Organizational Health

Inoculate Your Mind: Individual & Organizational Health

November 10th, 2015  | 

Published in Organization Health

It’s flu season.

Have you gotten your flu shot?

Most of us know the idea behind getting a flu shot is to introduce into the body a tiny amount of the very bacteria that would make us sick, thereby producing a less severe infection while inducing immunity to the sickness.

The practice of inoculation has been around for centuries, and is generally thought to have earned widespread adoption for the prevention of smallpox.

For leaders looking to finish the year with a flourish, it’s worth remembering that it’s difficult to inspire organizational health when you’re not at the peak of your physical health.

It’s also a good reminder to inoculate your mind in order to be at your best mentally.

It’s All in Your Mind

In 1937, Napoleon Hill wrote Think and Grow Rich in which he introduced the importance of positive thinking as a condition for success.

“Whatever the mind can conceive and believe,” Hill wrote, “it can achieve.”

By the time of his death in 1970, Hill’s book had sold 20 million copies.More recently, medical evidence supports the power of positive thinking. Health experts now view biological and psychological causes as being intertwined.

“You really can’t separate the brain and the body, because psychology is biology,” James F. Jones, M.D., a chronic fatigue expert with the U.S. Centers for Disease Control and Prevention, told “Everything that takes place in the brain is chemical or electrical. You can’t have the one without the other.”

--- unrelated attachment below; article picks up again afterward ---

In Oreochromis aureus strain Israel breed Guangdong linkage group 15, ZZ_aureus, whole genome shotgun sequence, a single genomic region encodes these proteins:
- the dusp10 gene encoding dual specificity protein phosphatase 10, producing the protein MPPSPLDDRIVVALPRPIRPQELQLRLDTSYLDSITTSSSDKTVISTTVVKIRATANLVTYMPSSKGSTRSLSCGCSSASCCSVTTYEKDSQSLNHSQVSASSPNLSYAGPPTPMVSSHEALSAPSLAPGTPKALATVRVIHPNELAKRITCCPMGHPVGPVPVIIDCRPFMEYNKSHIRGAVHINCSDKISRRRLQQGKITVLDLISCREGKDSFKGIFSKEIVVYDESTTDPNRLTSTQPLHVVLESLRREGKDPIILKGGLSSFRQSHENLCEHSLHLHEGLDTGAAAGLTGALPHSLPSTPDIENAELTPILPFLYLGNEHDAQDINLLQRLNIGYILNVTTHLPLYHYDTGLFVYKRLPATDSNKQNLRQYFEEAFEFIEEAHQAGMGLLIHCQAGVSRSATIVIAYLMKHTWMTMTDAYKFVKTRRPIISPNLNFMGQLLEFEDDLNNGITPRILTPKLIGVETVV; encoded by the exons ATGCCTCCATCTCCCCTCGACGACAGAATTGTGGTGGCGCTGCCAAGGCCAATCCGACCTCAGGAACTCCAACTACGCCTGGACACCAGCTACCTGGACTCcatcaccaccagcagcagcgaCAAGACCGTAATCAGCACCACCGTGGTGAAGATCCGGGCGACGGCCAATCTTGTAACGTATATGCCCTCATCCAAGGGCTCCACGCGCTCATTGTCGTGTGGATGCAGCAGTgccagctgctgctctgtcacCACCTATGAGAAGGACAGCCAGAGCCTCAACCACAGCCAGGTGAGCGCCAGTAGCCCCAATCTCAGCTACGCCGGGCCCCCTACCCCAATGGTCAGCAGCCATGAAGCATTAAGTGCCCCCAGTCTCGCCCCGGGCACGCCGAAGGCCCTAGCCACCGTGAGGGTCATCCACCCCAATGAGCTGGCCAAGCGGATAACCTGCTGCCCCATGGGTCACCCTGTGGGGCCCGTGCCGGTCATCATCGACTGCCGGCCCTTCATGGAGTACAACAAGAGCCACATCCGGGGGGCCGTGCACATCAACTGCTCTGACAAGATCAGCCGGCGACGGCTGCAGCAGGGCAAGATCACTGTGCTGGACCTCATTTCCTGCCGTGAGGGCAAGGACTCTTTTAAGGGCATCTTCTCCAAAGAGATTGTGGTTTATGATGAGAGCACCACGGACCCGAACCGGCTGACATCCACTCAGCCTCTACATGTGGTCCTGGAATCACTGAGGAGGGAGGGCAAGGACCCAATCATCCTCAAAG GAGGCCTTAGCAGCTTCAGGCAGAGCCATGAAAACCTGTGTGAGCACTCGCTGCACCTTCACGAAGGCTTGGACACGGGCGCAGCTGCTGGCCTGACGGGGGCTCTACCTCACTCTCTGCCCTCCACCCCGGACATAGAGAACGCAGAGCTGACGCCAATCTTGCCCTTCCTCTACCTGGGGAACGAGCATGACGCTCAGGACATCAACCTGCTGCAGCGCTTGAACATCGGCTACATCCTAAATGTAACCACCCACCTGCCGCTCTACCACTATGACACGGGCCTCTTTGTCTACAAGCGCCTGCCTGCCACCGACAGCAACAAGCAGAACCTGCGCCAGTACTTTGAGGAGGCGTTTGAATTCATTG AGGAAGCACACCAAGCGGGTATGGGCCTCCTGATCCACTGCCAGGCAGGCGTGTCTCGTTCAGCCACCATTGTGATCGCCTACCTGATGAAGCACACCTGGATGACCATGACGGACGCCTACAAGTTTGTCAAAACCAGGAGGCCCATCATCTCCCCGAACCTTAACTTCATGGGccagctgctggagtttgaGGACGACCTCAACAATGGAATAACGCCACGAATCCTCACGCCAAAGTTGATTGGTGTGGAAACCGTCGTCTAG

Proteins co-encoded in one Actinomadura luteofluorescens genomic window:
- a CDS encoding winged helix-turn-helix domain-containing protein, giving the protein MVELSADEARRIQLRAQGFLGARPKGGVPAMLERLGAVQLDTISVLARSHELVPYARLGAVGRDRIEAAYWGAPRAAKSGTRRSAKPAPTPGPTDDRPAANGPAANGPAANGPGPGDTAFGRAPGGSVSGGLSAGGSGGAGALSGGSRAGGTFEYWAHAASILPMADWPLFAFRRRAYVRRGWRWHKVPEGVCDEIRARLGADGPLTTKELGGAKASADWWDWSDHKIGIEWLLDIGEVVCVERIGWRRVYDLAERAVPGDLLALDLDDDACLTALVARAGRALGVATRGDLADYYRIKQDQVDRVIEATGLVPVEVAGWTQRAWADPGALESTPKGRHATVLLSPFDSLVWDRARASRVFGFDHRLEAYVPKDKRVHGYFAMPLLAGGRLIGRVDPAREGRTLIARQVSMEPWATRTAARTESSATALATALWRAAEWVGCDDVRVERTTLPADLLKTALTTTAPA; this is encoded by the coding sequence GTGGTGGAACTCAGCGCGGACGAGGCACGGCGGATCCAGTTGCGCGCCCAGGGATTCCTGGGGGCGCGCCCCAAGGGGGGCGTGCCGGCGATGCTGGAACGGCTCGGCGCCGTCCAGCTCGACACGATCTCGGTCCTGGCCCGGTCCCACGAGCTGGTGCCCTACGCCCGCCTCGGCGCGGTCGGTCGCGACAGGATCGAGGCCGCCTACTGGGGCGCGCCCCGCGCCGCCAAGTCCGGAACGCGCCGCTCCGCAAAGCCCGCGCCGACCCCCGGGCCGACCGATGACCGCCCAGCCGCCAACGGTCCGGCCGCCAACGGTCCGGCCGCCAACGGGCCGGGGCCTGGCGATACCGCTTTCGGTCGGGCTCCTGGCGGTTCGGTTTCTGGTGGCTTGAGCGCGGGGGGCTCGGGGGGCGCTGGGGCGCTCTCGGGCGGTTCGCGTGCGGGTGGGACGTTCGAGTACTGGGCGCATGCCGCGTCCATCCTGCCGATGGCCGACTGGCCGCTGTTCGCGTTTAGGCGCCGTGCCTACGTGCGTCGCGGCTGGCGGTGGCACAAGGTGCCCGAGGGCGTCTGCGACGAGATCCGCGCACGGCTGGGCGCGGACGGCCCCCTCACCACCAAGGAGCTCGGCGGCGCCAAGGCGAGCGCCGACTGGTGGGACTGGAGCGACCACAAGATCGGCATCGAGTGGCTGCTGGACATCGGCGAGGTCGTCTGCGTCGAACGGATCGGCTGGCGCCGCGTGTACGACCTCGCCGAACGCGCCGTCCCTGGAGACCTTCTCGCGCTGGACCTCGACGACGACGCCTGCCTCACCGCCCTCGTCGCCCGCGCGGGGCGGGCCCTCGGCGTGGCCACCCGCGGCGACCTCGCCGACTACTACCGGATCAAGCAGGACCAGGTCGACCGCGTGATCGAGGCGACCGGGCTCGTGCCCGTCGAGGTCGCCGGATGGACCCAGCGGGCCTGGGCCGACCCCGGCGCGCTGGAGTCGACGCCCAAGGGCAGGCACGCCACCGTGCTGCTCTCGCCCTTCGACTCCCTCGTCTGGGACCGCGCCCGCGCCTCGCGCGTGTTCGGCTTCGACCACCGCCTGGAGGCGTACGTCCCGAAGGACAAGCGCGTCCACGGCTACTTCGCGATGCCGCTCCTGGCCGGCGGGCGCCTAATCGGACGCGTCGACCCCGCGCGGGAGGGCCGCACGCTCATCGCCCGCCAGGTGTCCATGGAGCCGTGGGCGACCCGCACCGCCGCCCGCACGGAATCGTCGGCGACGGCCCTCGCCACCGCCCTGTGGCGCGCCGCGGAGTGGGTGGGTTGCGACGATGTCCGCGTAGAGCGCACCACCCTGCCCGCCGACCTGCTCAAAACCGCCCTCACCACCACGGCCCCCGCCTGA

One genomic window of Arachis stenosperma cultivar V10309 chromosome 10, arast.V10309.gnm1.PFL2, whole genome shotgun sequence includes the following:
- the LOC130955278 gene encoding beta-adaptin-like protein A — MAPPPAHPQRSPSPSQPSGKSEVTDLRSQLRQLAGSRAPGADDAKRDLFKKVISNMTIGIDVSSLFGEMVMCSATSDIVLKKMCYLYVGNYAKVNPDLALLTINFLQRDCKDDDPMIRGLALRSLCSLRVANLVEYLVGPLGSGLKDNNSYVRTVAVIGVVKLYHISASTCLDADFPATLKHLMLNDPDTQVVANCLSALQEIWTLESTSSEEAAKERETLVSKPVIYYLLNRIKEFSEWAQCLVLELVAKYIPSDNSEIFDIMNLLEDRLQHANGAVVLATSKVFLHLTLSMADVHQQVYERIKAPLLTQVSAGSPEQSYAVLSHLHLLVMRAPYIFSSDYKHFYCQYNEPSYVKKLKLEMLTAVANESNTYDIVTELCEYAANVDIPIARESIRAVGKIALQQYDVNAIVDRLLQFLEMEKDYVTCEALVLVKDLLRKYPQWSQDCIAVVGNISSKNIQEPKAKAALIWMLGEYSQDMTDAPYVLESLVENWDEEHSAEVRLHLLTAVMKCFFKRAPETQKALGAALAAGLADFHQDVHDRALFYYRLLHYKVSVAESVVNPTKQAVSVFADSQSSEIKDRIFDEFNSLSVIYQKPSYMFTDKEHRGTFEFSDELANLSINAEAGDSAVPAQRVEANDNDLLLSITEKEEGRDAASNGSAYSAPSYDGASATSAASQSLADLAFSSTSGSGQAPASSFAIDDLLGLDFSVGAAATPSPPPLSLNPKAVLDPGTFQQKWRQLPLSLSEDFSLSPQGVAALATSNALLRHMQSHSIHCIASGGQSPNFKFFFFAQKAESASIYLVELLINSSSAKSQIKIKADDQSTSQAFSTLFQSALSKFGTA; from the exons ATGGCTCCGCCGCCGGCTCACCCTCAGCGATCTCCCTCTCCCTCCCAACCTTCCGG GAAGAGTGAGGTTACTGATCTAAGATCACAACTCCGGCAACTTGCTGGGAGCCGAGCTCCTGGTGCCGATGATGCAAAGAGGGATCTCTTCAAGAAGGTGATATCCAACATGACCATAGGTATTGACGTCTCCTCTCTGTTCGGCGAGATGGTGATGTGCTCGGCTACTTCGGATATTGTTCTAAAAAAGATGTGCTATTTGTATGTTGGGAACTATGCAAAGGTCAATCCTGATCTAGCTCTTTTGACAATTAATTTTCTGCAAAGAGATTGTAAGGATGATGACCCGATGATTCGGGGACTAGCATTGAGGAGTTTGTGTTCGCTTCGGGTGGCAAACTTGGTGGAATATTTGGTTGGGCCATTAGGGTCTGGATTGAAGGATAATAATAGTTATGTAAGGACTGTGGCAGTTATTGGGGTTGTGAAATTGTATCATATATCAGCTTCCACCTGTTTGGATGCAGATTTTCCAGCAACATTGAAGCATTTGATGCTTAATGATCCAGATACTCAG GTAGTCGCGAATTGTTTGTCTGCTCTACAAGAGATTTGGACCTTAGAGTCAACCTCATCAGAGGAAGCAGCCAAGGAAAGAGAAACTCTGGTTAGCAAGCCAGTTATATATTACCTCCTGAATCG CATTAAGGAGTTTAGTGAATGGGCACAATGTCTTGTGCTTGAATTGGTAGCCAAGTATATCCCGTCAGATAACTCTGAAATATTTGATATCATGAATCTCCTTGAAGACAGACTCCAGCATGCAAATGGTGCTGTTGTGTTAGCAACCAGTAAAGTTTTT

5 Steps to Be Your Best

To produce high levels of individual and organizational health and performance, follow these five steps.

1. Take time to reflect. Phil Jackson won 11 NBA championships, more than any other coach. “When the mind is allowed to relax,” Jackson says, “inspiration often follows. That’s why I subscribe to the philosophy of the late Satchel Paige, who said, ‘Sometimes I sits and thinks, and sometimes I just sits.'”

So invest a little time and change your surroundings to put yourself in a more relaxed frame of mind. Take a train trip over a weekend. Or check into a luxury hotel for a one-person mini-vacation. What about a stroll along the sea shore, a hike on a mountain trail or a walk in the country to free your mind, get your heart pumping and your creative juices flowing?

Going away is not mandatory. Finding solitude for reflection is. For your quiet time alone, bring paper, blank journals, pencils and pens. Bring your laptop and mobile devices if you like, but make sure you’re focused on your personal quest and not the gizmo that will surely interrupt your thinking.

Ask: Am I willing to invest in uninterrupted alone time for myself?

2. Be clear about what you want. Most business leaders aspire to their positions because they envision a better life for themselves. More freedom. More personal fulfillment. More of the good life. Their natural abilities and passion to succeed help make them winners.

As their responsibility grows, some leaders gradually discover they’re working harder than ever. They may have cool toys and call the shots, but they may also find they’re having less fun. Work-life balance is a joke. The idea of a “better life” is an elusive goal. Sound familiar? Then answer these two questions: What do I want out of life? Is my business helping me get it or keeping me from it?